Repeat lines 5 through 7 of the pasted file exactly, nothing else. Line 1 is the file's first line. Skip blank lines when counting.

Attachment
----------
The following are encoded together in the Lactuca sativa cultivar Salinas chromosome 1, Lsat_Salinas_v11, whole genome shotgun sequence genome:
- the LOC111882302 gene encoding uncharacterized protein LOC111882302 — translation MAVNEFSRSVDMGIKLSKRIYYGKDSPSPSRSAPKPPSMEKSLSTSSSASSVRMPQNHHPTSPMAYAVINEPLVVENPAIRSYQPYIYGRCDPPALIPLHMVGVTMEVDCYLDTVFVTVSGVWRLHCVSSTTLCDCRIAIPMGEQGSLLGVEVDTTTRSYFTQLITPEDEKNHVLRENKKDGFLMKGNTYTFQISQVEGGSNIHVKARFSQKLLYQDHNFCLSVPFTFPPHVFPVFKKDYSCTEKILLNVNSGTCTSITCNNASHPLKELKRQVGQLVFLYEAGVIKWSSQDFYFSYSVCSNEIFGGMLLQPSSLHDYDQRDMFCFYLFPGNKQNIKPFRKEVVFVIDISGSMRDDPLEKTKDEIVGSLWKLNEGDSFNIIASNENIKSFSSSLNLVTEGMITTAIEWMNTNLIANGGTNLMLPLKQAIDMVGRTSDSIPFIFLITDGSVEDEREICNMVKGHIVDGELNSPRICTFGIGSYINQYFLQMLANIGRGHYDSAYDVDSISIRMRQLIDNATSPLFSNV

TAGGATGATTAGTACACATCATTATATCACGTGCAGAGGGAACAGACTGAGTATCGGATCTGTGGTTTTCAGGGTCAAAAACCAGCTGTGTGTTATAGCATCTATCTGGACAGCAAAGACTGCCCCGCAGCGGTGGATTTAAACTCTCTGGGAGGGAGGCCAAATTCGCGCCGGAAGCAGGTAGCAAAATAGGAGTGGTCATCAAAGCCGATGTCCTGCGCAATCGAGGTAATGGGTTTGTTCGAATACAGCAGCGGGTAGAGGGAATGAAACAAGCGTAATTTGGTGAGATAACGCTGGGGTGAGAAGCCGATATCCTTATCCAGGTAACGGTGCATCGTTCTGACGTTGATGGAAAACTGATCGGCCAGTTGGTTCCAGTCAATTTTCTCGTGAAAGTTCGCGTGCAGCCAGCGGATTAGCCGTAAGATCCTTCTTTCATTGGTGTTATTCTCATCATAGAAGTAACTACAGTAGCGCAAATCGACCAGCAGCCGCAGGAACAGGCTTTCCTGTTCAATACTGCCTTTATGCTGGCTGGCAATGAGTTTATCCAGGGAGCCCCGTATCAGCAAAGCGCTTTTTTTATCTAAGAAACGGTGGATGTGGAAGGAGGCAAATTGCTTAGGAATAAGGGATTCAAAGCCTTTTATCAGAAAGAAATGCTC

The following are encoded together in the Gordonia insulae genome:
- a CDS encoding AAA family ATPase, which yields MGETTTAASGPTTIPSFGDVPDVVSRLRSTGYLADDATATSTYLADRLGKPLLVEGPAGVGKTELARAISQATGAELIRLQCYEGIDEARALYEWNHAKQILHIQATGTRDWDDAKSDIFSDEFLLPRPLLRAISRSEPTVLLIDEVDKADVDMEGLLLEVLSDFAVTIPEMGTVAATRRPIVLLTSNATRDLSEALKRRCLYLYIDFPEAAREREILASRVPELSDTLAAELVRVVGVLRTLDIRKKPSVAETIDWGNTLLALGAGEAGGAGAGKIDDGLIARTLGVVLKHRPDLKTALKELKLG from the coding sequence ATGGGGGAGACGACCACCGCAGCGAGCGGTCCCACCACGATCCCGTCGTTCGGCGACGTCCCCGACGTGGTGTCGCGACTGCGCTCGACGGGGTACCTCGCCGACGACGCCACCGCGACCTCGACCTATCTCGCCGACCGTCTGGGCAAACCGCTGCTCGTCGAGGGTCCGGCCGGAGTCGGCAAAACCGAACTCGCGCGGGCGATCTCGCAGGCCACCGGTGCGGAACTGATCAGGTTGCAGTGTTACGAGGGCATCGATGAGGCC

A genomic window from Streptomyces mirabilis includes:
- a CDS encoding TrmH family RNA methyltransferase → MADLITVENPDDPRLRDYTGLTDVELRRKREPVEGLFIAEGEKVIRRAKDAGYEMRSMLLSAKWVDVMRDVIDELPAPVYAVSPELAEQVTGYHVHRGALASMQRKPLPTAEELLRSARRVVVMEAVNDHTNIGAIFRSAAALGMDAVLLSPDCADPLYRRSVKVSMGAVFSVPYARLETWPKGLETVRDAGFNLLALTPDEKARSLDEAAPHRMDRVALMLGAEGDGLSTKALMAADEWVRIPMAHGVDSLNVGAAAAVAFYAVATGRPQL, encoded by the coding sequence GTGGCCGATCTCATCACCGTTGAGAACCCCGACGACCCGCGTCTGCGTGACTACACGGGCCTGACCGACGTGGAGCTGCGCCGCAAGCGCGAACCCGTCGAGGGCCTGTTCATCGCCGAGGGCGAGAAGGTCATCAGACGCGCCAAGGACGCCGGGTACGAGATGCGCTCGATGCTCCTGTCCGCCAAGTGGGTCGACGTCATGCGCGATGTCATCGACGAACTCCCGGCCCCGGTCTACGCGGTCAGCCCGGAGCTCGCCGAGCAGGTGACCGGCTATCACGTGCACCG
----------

- a CDS encoding AAA family ATPase, which yields MGETTTAASGPTTIPSFGDVPDVVSRLRSTGYLADDATATSTYLADRLGKPLLVEGPAGVGKTELARAISQATGAELIRLQCYEGIDEARALYEWNHAKQILHIQATGTRDWDDAKSDIFSDEFLLPRPLLRAISRSEPTVLLIDEVDKADVDMEGLLLEVLSDFAVTIPEMGTVAATRRPIVLLTSNATRDLSEALKRRCLYLYIDFPEAAREREILASRVPELSDTLAAELVRVVGVLRTLDIRKKPSVAETIDWGNTLLALGAGEAGGAGAGKIDDGLIARTLGVVLKHRPDLKTALKELKLG from the coding sequence ATGGGGGAGACGACCACCGCAGCGAGCGGTCCCACCACGATCCCGTCGTTCGGCGACGTCCCCGACGTGGTGTCGCGACTGCGCTCGACGGGGTACCTCGCCGACGACGCCACCGCGACCTCGACCTATCTCGCCGACCGTCTGGGCAAACCGCTGCTCGTCGAGGGTCCGGCCGGAGTCGGCAAAACCGAACTCGCGCGGGCGATCTCGCAGGCCACCGGTGCGGAACTGATCAGGTTGCAGTGTTACGAGGGCATCGATGAGGCC

A genomic window from Streptomyces mirabilis includes:
- a CDS encoding TrmH family RNA methyltransferase → MADLITVENPDDPRLRDYTGLTDVELRRKREPVEGLFIAEGEKVIRRAKDAGYEMRSMLLSAKWVDVMRDVIDELPAPVYAVSPELAEQVTGYHVHRGALASMQRKPLPTAEELLRSARRVVVMEAVNDHTNIGAIFRSAAALGMDAVLLSPDCADPLYRRSVKVSMGAVFSVPYARLETWPKGLETVRDAGFNLLALTPDEKARSLDEAAPHRMDRVALMLGAEGDGLSTKALMAADEWVRIPMAHGVDSLNVGAAAAVAFYAVATGRPQL, encoded by the coding sequence GTGGCCGATCTCATCACCGTTGAGAACCCCGACGACCCGCGTCTGCGTGACTACACGGGCCTGACCGACGTGGAGCTGCGCCGCAAGCGCGAACCCGTCGAGGGCCTGTTCATCGCCGAGGGCGAGAAGGTCATCAGACGCGCCAAGGACGCCGGGTACGAGATGCGCTCGATGCTCCTGTCCGCCAAGTGGGTCGACGTCATGCGCGATGTCATCGACGAACTCCCGGCCCCGGTCTACGCGGTCAGCCCGGAGCTCGCCGAGCAGGTGACCGGCTATCACGTGCACCG